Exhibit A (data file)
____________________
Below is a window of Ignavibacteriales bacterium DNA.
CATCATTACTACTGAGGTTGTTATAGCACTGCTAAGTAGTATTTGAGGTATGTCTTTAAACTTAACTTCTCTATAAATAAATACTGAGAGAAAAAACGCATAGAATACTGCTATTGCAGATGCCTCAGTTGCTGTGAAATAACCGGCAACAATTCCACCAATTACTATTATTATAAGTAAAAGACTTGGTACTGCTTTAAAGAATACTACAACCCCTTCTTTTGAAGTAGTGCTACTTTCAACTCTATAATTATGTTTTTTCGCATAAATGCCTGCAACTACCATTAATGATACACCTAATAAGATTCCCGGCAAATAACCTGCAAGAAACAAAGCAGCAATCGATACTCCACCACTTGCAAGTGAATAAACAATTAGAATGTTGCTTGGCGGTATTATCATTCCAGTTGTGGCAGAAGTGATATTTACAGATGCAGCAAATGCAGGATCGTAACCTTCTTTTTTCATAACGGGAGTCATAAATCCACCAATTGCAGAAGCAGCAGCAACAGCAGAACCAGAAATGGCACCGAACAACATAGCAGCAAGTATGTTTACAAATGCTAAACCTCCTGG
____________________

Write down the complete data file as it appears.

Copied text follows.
Below is a window of Ignavibacteriales bacterium DNA.
CATCATTACTACTGAGGTTGTTATAGCACTGCTAAGTAGTATTTGAGGTATGTCTTTAAACTTAACTTCTCTATAAATAAATACTGAGAGAAAAAACGCATAGAATACTGCTATTGCAGATGCCTCAGTTGCTGTGAAATAACCGGCAACAATTCCACCAATTACTATTATTATAAGTAAAAGACTTGGTACTGCTTTAAAGAATACTACAACCCCTTCTTTTGAAGTAGTGCTACTTTCAACTCTATAATTATGTTTTTTCGCATAAATGCCTGCAACTACCATTAATGATACACCTAATAAGATTCCCGGCAAATAACCTGCAAGAAACAAAGCAGCAATCGATACTCCACCACTTGCAAGTGAATAAACAATTAGAATGTTGCTTGGCGGTATTATCATTCCAGTTGTGGCAGAAGTGATATTTACAGATGCAGCAAATGCAGGATCGTAACCTTCTTTTTTCATAACGGGAGTCATAAATCCACCAATTGCAGAAGCAGCAGCAACAGCAGAACCAGAAATGGCACCGAACAACATAGCAGCAAGTATGTTTACAAATGCTAAACCTCCTGG